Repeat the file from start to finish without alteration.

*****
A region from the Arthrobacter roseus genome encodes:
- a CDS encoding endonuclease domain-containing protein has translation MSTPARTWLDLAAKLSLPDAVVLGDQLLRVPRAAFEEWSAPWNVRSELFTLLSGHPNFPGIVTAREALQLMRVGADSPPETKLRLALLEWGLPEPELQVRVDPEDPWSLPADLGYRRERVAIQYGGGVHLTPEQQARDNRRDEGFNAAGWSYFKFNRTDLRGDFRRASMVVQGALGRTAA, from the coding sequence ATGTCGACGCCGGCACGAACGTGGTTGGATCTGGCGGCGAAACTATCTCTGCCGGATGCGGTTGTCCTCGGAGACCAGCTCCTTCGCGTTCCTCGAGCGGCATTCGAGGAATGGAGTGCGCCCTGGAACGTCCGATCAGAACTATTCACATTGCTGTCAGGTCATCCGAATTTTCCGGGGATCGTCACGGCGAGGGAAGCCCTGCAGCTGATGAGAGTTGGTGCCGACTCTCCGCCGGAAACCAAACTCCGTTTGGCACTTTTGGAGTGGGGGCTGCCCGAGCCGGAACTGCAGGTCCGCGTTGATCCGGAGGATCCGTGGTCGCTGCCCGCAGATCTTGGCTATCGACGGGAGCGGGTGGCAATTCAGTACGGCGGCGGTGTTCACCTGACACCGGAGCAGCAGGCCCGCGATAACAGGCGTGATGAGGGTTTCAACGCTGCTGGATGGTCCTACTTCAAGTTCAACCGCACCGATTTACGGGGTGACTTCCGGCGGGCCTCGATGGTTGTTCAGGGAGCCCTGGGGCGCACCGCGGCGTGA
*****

A region from the Arthrobacter roseus genome encodes:
- a CDS encoding endonuclease domain-containing protein has translation MSTPARTWLDLAAKLSLPDAVVLGDQLLRVPRAAFEEWSAPWNVRSELFTLLSGHPNFPGIVTAREALQLMRVGADSPPETKLRLALLEWGLPEPELQVRVDPEDPWSLPADLGYRRERVAIQYGGGVHLTPEQQARDNRRDEGFNAAGWSYFKFNRTDLRGDFRRASMVVQGALGRTAA, from the coding sequence ATGTCGACGCCGGCACGAACGTGGTTGGATCTGGCGGCGAAACTATCTCTGCCGGATGCGGTTGTCCTCGGAGACCAGCTCCTTCGCGTTCCTCGAGCGGCATTCGAGGAATGGAGTGCGCCCTGGAACGTCCGATCAGAACTATTCACATTGCTGTCAGGTCATCCGAATTTTCCGGGGATCGTCACGGCGAGGGAAGCCCTGCAGCTGATGAGAGTTGGTGCCGACTCTCCGCCGGAAACCAAACTCCGTTTGGCACTTTTGGAGTGGGGGCTGCCCGAGCCGGAACTGCAGGTCCGCGTTGATCCGGAGGATCCGTGGTCGCTGCCCGCAGATCTTGGCTATCGACGGGAGCGGGTGGCAATTCAGTACGGCGGCGGTGTTCACCTGACACCGGAGCAGCAGGCCCGCGATAACAGGCGTGATGAGGGTTTCAACGCTGCTGGATGGTCCTACTTCAAGTTCAACCGCACCGATTTACGGGGTGACTTCCGGCGGGCCTCGATGGTTGTTCAGGGAGCCCTGGGGCGCACCGCGGCGTGA